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The average price paid by drivers to refuel their vehicles is down in every state and Washington, D.C. both month-over-month and year-over-year. In comparison to this same date last month, consumers in every state and Washington, D.C. are saving 15 cents per gallon or more at the pump, and of this total there are 24 states where the price has fallen by a quarter or more per gallon. The Western states of Washington and Oregon (both down 40 cents) are registering the largest discounts over this period, followed by Kentucky and Colorado (down 39 cents). Year-over-year, 47 states and Washington D.C. are saving a dime or more per gallon at the pump and 25 states are registering discounts of a quarter or more led by Kentucky (-42 cents), Indiana (-40 cents) and Delaware (-36 cents).

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Geopolitical tensions in Iraq continue to be viewed by market watchers as posing a minimal threat to the region’s oil production. Sentiment for crude oil prices has remained bearish and it is speculated that the Organization of Petroleum Exporting Countries (OPEC) will continue to protect its market share by sustaining current levels of production rather than cutting output to increase the global price of oil. OPEC member countries are responsible for 40 percent of the world’s oil production and are scheduled to convene on November 27 in Vienna to discuss whether to sustain or reduce production. West Texas Intermediate (WTI) closed out last week by settling up a nickel at $82.75 per barrel at the close of formal trading on the NYMEX. WTI was trading slightly lower to open the day today.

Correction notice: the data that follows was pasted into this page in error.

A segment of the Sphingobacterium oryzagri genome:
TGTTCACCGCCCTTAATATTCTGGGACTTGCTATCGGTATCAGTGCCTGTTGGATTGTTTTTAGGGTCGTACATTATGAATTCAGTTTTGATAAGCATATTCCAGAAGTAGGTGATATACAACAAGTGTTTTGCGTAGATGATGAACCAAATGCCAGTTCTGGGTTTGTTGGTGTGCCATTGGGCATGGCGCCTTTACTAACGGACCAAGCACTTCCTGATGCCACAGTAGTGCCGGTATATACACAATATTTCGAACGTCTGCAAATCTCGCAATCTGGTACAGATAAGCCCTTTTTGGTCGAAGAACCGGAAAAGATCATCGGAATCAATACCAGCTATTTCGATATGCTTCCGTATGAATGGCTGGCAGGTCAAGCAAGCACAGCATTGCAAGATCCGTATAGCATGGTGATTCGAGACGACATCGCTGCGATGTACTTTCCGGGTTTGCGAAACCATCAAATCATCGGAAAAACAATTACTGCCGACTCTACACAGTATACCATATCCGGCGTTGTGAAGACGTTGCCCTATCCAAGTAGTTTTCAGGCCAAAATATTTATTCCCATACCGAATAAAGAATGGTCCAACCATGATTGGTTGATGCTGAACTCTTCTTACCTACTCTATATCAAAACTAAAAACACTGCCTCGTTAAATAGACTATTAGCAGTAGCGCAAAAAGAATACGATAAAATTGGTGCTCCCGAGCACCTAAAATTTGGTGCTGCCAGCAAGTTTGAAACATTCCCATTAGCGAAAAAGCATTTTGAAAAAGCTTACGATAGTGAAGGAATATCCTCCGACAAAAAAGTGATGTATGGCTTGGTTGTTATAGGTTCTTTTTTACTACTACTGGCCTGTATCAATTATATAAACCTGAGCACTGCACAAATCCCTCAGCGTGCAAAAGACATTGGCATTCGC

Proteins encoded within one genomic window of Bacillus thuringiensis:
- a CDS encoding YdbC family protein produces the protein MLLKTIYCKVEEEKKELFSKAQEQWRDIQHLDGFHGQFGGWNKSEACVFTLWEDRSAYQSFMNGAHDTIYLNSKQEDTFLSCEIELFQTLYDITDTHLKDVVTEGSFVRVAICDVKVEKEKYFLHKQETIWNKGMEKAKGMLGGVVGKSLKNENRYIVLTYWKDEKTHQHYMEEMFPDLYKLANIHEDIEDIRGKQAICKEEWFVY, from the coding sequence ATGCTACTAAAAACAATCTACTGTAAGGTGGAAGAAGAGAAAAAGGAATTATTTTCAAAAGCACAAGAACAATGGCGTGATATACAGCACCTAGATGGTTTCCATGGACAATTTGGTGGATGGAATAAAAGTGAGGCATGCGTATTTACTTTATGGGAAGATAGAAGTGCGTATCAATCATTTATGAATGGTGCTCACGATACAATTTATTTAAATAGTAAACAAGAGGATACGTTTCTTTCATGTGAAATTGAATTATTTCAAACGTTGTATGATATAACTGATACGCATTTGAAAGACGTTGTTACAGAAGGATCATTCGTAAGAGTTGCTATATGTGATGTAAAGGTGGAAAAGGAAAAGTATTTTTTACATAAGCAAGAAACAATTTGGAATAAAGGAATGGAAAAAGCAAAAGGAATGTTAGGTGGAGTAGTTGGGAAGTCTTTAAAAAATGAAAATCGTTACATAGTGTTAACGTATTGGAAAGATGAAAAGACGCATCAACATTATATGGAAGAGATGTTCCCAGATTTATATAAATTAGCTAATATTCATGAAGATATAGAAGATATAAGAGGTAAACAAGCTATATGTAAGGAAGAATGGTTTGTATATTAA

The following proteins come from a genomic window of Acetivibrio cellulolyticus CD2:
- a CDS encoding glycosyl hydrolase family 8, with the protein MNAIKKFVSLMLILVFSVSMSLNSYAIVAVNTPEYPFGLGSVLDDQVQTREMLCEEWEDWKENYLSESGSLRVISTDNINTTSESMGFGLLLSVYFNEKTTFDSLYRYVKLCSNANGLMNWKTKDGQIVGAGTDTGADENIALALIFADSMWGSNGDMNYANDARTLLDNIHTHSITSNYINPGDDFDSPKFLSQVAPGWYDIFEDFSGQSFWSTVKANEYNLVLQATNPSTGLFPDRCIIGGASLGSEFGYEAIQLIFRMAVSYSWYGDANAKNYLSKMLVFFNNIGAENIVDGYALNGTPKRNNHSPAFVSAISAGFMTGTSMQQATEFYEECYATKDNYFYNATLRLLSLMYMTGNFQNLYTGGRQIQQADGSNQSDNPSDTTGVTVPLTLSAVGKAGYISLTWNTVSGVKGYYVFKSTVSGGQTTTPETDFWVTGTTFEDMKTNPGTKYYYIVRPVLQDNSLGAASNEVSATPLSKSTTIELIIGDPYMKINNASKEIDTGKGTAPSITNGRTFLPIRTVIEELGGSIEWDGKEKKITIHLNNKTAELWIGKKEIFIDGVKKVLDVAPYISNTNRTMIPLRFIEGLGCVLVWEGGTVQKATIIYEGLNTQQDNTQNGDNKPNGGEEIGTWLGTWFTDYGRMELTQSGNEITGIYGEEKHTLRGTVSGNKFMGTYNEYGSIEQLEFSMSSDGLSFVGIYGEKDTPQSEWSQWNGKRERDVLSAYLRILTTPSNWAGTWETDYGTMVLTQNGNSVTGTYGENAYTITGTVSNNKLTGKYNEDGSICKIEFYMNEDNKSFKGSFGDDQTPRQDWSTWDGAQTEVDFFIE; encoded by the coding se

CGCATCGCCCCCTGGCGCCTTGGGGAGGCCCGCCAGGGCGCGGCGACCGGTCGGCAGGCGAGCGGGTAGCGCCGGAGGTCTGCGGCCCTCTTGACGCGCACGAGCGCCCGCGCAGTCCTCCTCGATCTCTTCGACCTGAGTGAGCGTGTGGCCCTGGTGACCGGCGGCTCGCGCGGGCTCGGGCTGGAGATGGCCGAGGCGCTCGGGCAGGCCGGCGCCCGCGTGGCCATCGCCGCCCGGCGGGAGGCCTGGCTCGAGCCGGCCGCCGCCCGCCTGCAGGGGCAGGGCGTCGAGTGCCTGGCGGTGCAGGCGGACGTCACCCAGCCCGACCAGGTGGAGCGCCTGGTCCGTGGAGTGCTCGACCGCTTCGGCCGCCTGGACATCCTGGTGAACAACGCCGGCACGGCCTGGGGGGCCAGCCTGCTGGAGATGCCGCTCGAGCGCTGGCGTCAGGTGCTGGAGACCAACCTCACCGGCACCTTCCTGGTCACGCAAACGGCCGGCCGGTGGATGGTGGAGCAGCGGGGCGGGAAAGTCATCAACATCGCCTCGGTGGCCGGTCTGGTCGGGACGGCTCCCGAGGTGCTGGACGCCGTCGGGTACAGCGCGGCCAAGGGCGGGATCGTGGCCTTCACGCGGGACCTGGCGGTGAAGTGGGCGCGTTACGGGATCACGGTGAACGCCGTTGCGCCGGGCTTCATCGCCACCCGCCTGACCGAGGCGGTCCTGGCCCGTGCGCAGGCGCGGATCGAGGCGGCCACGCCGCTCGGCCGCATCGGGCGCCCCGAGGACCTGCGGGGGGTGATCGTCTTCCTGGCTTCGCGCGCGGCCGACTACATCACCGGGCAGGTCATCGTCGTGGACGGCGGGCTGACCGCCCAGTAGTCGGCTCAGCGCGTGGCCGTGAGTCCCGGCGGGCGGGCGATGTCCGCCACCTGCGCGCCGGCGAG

Heather HunterAAA suggests motorists mark November 2 for key winter car care checks

ORLANDO, Fla., (October 20, 2014) – Consumers have leveraged the changing of the clocks to remember important but infrequent tasks like replacing smoke alarm batteries. AAA suggests motorists also use this event as a reminder to check their vehicle for winter readiness.

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“The end of daylight savings time means that winter weather is on the way, which can be rough on your car,” says AAA’s director of Automotive Engineering, Greg Brannon. “This is a good time to have vehicle systems checked and perform important maintenance to ensure your car is in peak condition.”

Harsh winter conditions make your vehicle work harder, particularly the charging and starting system, headlights, tires and windshield wipers. AAA recommends that motorists: